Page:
Klaus Rathje (27. Februar 2020)

Exemplary international programmes

The ways in which internationalisation and the social responsibility of higher education institutions can be put into practice are demonstrated by these exemplary programmes:

  • Make Our Planet Great Again (MOPGA): this German-French joint project is based on an initiative by French president Emmanuel Macron, who called out for contributions to be made in order to achieve the goals of the Paris Agreement. The DAAD is in charge of implementation on the German side, with a budget of 15 million euros from the Federal Ministry of Education and Research (BMBF). The DAAD has invited a total of 13 international researchers to come and work at research institutes in Germany for a period of four years. In regular bilateral conferences, Germany and France aim to enable sustainable networking in order to strengthen international research in the areas of climate, energy and Earth systems. The findings will serve as recommendations for political decision makers.

    More information on MOPGA is available here.
  • Europa macht Schule (“Europe meets School”): this programme aims to promote exchange among Europeans on a voluntary basis. Guest students from all parts of Europe present their home country in creative ways in schools throughout Germany with the aim of overcoming stereotypes through different perspectives. The programme is currently running at 35 higher education locations in Germany. It is implemented in cooperation with the “Europa macht Schule e.V.” association and the National Agency for EU Higher Education Cooperation.

    More information about “Europa macht Schule” is available here.
  • „PAGEL – Partnerships for the Health Sector in Developing Countries: professionals and nursing staff are in short supply in many developing countries. To counteract this problem, PAGEL aims to improve training and further education opportunities in the medical field in these countries. A lack of healthcare ultimately contributes to increased poverty. Through this programme, the DAAD aims to specifically strengthen curricula and capacity development at higher education institutions in developing countries through partnerships with higher education institutions from industrialised countries. A further important element of PAGEL is the provision of support for graduates returning to the countries concerned after completing their degree abroad.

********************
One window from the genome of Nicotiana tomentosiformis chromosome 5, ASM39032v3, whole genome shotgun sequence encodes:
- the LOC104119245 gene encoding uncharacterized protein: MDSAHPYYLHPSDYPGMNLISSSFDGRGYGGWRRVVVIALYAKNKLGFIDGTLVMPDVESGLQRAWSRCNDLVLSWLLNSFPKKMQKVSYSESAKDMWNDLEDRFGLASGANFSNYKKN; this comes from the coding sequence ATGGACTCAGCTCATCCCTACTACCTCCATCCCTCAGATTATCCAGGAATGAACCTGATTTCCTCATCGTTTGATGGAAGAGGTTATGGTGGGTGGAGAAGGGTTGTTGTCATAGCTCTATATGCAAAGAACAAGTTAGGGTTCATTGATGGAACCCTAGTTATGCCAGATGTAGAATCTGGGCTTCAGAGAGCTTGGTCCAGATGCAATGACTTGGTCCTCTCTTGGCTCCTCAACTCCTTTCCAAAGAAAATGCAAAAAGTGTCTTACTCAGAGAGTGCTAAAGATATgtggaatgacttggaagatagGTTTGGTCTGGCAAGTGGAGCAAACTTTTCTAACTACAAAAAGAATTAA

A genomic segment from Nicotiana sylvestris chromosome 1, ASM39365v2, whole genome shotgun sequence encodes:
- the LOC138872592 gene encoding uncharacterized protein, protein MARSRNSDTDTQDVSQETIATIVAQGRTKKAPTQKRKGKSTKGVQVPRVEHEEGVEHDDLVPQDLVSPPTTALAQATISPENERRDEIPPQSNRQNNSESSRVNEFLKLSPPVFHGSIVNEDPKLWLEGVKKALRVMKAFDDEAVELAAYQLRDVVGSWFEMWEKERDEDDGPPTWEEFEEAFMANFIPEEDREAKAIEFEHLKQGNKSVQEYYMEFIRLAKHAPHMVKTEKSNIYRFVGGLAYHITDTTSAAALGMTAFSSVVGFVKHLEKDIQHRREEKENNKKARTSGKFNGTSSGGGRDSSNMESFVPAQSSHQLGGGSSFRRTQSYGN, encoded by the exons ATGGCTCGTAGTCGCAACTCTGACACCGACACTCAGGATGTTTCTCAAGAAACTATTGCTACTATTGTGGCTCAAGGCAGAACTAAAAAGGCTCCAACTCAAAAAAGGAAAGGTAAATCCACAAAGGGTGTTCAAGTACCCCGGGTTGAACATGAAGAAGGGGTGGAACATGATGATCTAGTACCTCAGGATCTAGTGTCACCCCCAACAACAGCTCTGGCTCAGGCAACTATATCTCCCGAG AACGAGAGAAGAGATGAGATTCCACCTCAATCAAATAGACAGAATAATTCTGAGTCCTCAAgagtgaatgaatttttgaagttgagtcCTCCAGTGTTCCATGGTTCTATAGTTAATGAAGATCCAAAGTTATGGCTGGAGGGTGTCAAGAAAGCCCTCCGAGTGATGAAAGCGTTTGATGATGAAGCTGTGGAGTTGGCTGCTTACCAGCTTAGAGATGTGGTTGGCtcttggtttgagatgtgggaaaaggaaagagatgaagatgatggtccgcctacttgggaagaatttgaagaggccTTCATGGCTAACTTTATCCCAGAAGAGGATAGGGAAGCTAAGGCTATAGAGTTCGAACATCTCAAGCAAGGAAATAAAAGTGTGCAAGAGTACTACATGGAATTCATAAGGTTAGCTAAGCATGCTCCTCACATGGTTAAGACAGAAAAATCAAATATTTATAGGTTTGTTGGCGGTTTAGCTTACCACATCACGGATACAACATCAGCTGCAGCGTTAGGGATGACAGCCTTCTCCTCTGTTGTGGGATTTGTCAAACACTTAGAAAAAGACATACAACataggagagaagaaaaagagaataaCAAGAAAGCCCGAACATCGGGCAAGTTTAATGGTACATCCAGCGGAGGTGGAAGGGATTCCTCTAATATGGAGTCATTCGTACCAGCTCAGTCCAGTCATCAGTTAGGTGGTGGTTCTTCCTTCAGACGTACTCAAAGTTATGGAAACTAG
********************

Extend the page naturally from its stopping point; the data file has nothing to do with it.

More information on PAGEL is available here.

Special edition on internationalisation for society

The English-language academic publication “Journal of Studies in International Education” (JSIE) is planning a special edition on the topic of internationalisation for society. Manuscripts for articles may be submitted up to 1 June 2020. Articles should describe how higher education can make a meaningful contribution to society over the next 30 years.

More information about the special edition is available here.

Click here to submit a manuscript.

IHES Conference in Prague

A conference on the DAAD study “Internationalisation in Higher Education for Society (IHES)” will take place in Prague on 22–24 April. The event will focus on the question of whether internationalisation should become a key component in the future orientation of higher education institutions. The keynote speakers include Dr. Dorothea Rüland, Secretary General of the DAAD, who will present the project “Make Our Planet Great Again” (MOPGA) – in cooperation with Hamburg University of Technology, the University of Leipzig and the Leibniz Centre for Tropical Marine Research (ZMT) in Bremen.

More information about the conference is available here.

Registration is open until 15 March 2020.